We’ve always held a high opinion of dollar-cost averaging. That’s because we’ve often seen this investment strategy richly reward those who follow it.
To dollar-cost average, of course, you invest equal amounts at regular intervals. It’s best to stick to high-quality stocks like our Very Conservative or Conservative Key stocks. You invest regardless of whether the market is rising or falling, instead of trying to time the market. This way, you buy more shares when prices are low and fewer shares when prices are high.
This is a sound and ultimately profitable strategy if you’re regularly investing a stream of income. It takes note of the fact that market peaks and valleys are notoriously hard to recognize as they occur, even if they seem all-too-obvious a few years later.
What about lump sums?
Are things different, however, when you invest a lump sum, rather than a stream of income? Do you plunge in now? Or do you wait for share prices to fall even further, and then plunge in? Or do you apply, say, five years of dollar-cost averaging? We favor the last course of action and advise investing in stages.
Our view is that the stock market is now more sensitive to interest rates than many investors realize. The strong bull market since the financial crisis of 2008 and 2009 has been partly fueled by falling interest rates. Indeed, some central banks implemented negative interest rates. Others turned to unconventional monetary tools, such as ‘quantitative easing’ (creating money and buying lots of bonds to reduce interest rates). With the U.S. now raising its benchmark rate, investors will rediscover that the level of interest rates matters.
In recent years, many homeowners in Canada have refinanced and expanded their consumer debt with variable-rate mortgages. Next year, a strengthening world economy and rising inflation could push up interest rates.
If you invest regularly, keep it up. But stick mainly to high-quality stocks. Choose companies in well-established businesses that trade at reasonable multiples of profit. Select only those that are taking concrete steps to improve their long-term earnings.
˚If you come into a large sum of money, such as an inheritance or an early-retirement package, we’d advise you to plan on averaging in to the stock market over five years or so. Of course, you can always speed up your buying if stocks fall and real bargains emerge this year. But if you’re prudent, you’ll remember to stick with the time-proven dollar-cost averaging approach.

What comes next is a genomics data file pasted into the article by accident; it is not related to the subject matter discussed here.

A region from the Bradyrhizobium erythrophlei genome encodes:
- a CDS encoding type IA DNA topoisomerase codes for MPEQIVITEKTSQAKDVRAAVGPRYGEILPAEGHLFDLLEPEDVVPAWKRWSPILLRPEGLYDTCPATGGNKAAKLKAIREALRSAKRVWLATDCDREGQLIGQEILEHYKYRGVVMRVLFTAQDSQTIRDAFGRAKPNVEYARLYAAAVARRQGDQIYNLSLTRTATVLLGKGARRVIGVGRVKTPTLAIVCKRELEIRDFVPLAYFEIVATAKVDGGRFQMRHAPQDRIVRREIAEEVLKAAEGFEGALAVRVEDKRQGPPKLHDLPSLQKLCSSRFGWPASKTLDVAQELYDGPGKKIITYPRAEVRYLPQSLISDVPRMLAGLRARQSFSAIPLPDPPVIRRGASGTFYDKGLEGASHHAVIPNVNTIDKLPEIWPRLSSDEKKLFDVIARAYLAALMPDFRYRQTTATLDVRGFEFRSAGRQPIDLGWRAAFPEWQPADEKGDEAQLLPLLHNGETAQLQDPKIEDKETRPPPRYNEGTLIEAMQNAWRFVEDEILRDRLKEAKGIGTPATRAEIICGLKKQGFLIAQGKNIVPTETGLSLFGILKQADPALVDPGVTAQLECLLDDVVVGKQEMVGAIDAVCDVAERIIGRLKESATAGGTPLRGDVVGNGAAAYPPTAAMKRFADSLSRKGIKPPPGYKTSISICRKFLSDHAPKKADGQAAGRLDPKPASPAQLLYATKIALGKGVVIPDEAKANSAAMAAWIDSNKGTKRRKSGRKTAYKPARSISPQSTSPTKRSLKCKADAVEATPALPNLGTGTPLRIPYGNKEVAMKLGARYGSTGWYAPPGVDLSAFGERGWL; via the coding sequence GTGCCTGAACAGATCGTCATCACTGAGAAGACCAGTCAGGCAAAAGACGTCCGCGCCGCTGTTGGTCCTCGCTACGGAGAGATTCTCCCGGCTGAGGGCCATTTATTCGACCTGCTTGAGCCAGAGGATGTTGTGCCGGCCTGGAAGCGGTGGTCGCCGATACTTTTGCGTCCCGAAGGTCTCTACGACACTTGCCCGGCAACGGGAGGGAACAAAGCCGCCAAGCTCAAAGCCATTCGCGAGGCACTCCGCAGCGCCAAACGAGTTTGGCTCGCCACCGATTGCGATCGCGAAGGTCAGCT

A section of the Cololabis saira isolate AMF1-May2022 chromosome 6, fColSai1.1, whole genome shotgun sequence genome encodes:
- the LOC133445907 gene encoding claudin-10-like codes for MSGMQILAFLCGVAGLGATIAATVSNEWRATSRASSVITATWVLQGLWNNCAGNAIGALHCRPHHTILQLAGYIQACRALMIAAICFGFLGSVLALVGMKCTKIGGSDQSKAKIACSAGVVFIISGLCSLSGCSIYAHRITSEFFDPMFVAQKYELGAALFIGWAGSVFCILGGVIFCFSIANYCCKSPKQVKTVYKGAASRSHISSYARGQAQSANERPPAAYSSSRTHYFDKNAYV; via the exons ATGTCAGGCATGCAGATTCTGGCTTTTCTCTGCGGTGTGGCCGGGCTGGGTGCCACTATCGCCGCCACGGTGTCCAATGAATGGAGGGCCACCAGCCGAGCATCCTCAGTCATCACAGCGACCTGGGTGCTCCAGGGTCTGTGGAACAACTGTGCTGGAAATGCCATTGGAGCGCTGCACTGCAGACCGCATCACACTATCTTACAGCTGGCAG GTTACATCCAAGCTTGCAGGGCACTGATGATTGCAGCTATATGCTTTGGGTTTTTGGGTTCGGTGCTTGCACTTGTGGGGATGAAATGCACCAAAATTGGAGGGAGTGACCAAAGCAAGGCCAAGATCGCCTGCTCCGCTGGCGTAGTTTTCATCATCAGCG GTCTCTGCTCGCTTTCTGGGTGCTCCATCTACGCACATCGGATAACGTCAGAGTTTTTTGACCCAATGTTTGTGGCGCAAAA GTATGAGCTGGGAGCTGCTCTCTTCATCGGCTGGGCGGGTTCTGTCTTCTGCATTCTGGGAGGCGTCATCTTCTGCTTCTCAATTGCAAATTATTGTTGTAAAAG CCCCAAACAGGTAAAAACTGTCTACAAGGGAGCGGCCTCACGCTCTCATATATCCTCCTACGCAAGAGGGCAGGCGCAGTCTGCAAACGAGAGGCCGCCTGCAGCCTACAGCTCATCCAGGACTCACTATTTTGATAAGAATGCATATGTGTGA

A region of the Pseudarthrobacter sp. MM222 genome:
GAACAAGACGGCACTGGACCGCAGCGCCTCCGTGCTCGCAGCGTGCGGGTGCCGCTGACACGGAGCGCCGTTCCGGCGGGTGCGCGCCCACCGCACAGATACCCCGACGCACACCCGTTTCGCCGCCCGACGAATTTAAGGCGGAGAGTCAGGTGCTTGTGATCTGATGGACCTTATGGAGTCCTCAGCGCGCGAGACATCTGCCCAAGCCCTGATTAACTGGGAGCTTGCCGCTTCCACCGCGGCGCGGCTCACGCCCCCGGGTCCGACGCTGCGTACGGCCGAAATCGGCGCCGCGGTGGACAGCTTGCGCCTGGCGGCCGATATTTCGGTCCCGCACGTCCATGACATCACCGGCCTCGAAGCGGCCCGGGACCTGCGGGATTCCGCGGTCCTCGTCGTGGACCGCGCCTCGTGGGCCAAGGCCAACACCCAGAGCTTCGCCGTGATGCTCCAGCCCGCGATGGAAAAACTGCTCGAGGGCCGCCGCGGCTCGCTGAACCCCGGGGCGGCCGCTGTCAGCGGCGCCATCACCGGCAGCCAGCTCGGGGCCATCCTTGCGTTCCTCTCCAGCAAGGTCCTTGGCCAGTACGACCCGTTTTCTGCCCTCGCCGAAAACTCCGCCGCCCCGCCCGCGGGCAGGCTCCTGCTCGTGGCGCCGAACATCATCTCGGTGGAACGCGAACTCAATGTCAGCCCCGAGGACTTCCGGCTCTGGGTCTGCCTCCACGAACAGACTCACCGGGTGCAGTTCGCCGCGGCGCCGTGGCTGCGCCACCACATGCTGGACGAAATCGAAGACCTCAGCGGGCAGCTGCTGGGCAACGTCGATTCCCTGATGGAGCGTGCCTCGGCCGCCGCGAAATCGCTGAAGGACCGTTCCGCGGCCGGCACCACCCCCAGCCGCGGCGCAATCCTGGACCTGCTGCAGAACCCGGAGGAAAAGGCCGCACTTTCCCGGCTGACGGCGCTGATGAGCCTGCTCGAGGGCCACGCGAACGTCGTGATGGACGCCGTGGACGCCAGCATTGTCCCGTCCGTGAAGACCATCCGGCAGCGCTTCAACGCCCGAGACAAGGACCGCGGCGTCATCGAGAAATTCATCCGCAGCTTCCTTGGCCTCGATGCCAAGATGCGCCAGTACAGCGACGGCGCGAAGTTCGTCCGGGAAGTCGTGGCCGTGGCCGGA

You should also balance and diversify your holdings over the five main economic sectors: finance, utilities, consumer products and services, manufacturing and resources. And finally, you should set limits on how many stocks you own.
Remember to set limits and re-balance your portfolio
One thing most investors agree on these days is the importance of sound portfolio fundamentals. This includes setting a limit on how many stocks you own. This limit varies from investor to investor, of course.
Generally, if you buy too few stocks, you run the risk of a major setback if just one of your choices proves to be a disappointment. If you buy too many stocks, on the other hand, a surge by one will have little impact on your portfolio. More important, you may have trouble keeping track of them. We’ve found many investors over-estimate their ability to keep track of their holdings during a bull market.
When stocks rise quickly, many investors watch their stocks closely, in some cases several times a day. This gives them the impression that they can closely follow many stocks. Trouble is, when the market suffers a setback, these investors find it painful to see stock prices, and their paper wealth, drop. At this point, they’re likely to ignore their portfolio and unknowingly lose track of their stocks.
It’s for these reasons we advise that each of your investments should start out at four or five per cent of your holdings. That way your portfolio will contain between 20 and 25 stocks. To keep between four or five per cent in each stock, you should consider re-balancing your portfolio from time to time. That is, sell stocks that account for, say, 10 per cent or more of your portfolio and shift the proceeds to stocks that account for less than four per cent.
This is an edited version of an article that was originally published for subscribers in the April 21, 2017, issue of The Investment Reporter. You can profit from the award-winning advice subscribers receive regularly in The Investment Reporter.
The Investment Reporter, MPL Communications Inc.
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